Upon the independence of the Congo in June 1960, Lumumba became the new nation's first prime minister. Only a few days later, however, Congolese soldiers mutinied, and the mineral-rich province of Katanga announced its secession. Belgium then dispatched troops to the Congo and supported the Katanga secessionist movement. Hoping to avoid a showdown and possible civil war, the United Nations (UN) dispatched a peacekeeping force to the Congo at the behest of Lumunba's government.
Lumumba's relationship with UN Secretary-General Dag Hammarskjöld was tense, and UN forces were overly assertive and patronizing. Furthermore, the UN refused to intervene in the Katangan secessionist crisis and Belgian troops remained in the country. Thus, in August 1960 Lumumba broke relations with Hammarskjöld, threatened to demand the withdrawal of UN forces, and turned to the Soviet Union for assistance in the growing crisis. This action galvanized President Dwight D. Eisenhower's administration to support the assassination of Lumumba, although Belgian plans to get rid of the radical upstart were already under way.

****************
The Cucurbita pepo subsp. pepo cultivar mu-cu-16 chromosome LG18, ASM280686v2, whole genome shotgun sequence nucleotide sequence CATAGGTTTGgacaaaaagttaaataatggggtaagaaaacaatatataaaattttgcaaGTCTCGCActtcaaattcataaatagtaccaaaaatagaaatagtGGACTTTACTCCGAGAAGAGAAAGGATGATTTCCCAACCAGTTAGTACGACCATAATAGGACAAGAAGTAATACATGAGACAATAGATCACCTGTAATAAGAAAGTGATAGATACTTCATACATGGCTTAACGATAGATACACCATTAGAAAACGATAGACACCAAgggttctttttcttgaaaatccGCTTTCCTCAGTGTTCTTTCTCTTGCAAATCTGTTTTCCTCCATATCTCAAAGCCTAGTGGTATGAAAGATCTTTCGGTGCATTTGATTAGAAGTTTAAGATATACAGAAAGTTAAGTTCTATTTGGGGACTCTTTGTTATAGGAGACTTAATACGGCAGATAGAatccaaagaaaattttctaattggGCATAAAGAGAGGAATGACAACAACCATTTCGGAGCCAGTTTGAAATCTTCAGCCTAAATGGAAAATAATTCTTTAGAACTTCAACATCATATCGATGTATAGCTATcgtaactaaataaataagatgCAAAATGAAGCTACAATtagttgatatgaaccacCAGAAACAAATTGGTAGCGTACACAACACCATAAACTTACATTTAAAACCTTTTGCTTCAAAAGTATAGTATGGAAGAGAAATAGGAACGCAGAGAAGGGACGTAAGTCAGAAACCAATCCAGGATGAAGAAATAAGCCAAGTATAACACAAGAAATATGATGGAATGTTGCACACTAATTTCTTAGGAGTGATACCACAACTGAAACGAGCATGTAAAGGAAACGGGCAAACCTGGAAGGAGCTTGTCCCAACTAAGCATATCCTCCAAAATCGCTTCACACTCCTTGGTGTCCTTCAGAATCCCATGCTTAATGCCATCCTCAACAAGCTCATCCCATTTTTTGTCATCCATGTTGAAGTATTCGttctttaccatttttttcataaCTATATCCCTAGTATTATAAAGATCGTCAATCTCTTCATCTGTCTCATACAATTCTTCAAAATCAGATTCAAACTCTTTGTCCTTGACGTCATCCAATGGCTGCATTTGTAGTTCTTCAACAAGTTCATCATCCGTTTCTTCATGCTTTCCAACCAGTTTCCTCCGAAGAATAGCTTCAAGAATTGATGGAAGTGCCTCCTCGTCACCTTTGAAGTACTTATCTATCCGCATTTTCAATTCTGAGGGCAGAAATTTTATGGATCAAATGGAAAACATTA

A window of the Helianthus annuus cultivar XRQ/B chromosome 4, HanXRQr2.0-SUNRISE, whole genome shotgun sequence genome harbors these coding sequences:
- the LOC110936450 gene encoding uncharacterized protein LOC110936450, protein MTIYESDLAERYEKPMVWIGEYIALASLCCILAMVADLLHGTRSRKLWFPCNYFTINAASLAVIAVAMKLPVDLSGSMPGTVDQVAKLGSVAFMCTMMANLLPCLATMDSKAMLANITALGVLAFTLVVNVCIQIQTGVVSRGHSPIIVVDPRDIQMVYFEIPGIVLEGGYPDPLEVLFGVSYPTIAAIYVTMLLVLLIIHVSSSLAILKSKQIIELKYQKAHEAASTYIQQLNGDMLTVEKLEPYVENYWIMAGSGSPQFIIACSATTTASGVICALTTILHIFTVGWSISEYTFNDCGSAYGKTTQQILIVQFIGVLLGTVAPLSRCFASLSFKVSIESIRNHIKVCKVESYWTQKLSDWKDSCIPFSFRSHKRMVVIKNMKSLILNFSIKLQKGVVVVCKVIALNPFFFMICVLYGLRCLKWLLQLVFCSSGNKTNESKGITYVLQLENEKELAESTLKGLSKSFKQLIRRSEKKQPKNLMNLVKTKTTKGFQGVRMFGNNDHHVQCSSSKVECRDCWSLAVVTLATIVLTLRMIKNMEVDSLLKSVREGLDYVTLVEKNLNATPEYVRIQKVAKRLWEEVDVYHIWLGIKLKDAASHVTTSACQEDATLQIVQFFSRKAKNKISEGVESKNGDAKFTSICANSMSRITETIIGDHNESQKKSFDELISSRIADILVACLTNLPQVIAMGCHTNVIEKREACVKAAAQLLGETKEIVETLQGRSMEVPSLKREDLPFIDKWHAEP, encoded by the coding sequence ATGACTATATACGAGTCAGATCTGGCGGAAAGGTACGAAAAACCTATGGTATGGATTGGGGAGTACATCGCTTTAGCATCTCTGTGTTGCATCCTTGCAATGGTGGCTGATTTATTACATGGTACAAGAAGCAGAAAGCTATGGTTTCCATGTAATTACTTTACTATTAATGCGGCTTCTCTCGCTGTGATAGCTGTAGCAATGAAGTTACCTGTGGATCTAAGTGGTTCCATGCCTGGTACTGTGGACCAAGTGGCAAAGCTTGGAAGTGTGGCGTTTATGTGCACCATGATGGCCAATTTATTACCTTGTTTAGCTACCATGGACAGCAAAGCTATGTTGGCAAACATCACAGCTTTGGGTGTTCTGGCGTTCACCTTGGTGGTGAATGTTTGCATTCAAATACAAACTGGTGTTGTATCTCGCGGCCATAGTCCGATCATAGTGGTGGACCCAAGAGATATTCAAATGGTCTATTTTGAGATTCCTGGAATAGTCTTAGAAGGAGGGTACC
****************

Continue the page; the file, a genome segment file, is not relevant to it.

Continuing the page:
On 5 September 1960, Congolese President Joseph Kasavubu summarily dismissed Lumumba as prime minister, a move of questionable legality that enraged Lumumba and his supporters. In early December, Army Chief of Staff Joseph Mobutu ordered Lumumba arrested, an act carried out with the help of foreign intelligence sources that allegedly included the United States. In January 1961 Lumumba was transferred to Katanga, where he had many Belgian and Congolese enemies. On 17 January 1961 he was murdered in Katanga. While in 2001 the Belgian government acknowledged some responsibility for Lumumba's assassination, his killing has never been fully documented. Lise Namikas
Orwa, D. K. The Congo Betrayal: The UN-US and Lumumba. Nairobi: Kenya Literature Bureau, 1985.; Van Lierde, Jean, ed. Lumumba Speaks: The Speeches and Writings of Patrice Lumumba, 1958–1961. Boston: Little, Brown, 1963.; Witte, Ludo de. The Assassination of Lumumba. Translated by Ann Wright and Renée Fenby. New York: Verso, 2001.